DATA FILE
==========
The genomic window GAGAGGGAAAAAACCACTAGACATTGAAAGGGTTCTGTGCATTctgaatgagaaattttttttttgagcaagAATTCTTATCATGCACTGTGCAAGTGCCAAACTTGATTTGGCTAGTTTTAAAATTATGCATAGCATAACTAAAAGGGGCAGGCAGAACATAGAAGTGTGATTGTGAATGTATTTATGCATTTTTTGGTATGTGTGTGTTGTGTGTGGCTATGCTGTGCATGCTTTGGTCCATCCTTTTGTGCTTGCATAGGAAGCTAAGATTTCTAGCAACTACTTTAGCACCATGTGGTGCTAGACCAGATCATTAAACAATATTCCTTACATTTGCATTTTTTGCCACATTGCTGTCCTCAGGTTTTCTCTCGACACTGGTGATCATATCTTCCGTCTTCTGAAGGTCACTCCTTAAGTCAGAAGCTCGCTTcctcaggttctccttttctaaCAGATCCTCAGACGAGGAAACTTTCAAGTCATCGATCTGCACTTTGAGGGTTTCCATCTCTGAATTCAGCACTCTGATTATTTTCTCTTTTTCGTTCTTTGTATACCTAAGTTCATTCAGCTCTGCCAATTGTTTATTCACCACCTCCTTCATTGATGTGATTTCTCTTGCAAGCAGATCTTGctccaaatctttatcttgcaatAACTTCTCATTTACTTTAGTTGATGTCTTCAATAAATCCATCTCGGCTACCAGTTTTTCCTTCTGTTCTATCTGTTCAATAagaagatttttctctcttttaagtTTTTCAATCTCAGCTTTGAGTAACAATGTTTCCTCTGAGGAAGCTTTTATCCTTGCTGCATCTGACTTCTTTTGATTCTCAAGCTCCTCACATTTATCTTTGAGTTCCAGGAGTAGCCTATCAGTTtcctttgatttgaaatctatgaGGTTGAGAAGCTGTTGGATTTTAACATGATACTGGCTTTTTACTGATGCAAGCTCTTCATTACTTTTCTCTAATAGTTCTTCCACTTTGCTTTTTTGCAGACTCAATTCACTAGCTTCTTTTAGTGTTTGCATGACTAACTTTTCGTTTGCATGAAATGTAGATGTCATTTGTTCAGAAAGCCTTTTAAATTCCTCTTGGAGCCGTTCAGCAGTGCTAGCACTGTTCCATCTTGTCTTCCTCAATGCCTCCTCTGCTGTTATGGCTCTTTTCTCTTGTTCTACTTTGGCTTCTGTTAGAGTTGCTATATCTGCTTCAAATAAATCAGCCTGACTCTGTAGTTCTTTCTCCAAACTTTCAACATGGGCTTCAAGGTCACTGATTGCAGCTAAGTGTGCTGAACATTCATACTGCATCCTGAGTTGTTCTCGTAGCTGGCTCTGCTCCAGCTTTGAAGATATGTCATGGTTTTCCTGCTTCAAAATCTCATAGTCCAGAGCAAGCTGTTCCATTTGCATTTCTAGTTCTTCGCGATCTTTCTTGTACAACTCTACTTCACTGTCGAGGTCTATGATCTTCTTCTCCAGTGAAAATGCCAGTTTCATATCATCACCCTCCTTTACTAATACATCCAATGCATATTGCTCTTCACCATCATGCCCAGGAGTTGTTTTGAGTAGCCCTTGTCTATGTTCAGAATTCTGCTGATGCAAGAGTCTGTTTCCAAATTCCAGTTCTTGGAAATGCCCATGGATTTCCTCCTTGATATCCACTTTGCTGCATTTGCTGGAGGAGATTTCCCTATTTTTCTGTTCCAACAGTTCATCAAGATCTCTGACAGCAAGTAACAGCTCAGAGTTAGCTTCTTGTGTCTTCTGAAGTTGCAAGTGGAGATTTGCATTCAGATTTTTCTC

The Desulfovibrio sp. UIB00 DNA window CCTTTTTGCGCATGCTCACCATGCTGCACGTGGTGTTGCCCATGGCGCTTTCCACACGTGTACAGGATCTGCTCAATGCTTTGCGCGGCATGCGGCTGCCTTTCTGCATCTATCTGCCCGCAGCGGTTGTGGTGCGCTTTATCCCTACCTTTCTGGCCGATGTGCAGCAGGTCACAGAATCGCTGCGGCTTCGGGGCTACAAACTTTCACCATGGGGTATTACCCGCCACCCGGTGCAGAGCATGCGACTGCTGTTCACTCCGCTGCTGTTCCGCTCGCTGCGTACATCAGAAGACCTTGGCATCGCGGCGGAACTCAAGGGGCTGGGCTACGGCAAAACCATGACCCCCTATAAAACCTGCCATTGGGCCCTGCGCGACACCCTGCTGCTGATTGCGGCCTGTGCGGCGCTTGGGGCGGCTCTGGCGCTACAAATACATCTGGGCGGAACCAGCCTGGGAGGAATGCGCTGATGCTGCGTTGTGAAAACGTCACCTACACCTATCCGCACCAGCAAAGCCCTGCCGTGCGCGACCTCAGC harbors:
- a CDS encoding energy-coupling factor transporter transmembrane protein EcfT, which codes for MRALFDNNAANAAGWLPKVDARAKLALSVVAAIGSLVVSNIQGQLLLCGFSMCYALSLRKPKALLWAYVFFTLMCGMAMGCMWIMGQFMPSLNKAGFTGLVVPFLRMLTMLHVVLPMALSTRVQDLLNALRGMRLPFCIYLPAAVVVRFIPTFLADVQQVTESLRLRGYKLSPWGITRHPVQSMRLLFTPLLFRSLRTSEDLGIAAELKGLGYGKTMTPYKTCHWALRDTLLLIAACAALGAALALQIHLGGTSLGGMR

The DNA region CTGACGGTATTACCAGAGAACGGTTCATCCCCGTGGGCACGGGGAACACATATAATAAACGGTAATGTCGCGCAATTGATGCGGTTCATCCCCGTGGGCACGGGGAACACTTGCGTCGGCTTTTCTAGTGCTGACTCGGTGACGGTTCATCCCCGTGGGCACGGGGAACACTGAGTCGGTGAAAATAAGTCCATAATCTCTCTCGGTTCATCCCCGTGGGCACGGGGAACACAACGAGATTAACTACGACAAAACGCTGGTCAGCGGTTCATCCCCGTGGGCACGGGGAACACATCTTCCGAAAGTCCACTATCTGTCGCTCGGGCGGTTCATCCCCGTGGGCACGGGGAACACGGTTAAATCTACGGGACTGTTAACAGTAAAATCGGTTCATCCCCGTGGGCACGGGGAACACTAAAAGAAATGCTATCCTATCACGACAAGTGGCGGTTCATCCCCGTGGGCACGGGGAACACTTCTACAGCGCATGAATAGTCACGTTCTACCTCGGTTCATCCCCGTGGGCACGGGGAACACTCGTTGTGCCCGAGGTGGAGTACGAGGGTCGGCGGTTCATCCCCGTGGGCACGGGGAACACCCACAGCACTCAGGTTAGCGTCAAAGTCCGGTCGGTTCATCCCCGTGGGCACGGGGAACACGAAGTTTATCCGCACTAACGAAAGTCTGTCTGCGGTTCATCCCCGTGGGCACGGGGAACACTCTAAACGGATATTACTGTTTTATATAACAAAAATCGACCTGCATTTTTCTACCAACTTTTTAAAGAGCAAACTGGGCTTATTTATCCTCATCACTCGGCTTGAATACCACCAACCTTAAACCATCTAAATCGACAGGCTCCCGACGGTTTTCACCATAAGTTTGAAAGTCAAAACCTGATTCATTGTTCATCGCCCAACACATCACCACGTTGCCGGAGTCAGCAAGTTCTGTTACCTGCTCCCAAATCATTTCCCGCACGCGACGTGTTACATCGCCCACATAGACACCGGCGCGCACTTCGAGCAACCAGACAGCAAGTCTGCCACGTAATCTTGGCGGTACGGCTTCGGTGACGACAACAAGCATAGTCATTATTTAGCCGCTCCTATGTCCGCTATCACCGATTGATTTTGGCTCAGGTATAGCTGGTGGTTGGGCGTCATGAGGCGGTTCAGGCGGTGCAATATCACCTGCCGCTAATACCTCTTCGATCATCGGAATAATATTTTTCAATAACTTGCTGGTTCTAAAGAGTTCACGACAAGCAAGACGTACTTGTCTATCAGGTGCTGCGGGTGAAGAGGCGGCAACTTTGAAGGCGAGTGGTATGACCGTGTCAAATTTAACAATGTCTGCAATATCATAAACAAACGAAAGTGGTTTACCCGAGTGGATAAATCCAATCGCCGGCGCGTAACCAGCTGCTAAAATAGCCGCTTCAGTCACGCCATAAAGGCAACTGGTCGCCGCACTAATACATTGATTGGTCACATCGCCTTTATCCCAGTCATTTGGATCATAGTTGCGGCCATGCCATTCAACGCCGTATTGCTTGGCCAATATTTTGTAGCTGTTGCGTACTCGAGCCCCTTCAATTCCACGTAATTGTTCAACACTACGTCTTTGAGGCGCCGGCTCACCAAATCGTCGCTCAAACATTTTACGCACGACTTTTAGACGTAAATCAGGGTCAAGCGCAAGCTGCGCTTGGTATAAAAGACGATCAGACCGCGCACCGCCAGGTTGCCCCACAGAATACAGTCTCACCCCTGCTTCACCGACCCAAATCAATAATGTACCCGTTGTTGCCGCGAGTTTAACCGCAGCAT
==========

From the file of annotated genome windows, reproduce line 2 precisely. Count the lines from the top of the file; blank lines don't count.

The Desulfovibrio sp. UIB00 DNA window CCTTTTTGCGCATGCTCACCATGCTGCACGTGGTGTTGCCCATGGCGCTTTCCACACGTGTACAGGATCTGCTCAATGCTTTGCGCGGCATGCGGCTGCCTTTCTGCATCTATCTGCCCGCAGCGGTTGTGGTGCGCTTTATCCCTACCTTTCTGGCCGATGTGCAGCAGGTCACAGAATCGCTGCGGCTTCGGGGCTACAAACTTTCACCATGGGGTATTACCCGCCACCCGGTGCAGAGCATGCGACTGCTGTTCACTCCGCTGCTGTTCCGCTCGCTGCGTACATCAGAAGACCTTGGCATCGCGGCGGAACTCAAGGGGCTGGGCTACGGCAAAACCATGACCCCCTATAAAACCTGCCATTGGGCCCTGCGCGACACCCTGCTGCTGATTGCGGCCTGTGCGGCGCTTGGGGCGGCTCTGGCGCTACAAATACATCTGGGCGGAACCAGCCTGGGAGGAATGCGCTGATGCTGCGTTGTGAAAACGTCACCTACACCTATCCGCACCAGCAAAGCCCTGCCGTGCGCGACCTCAGC harbors: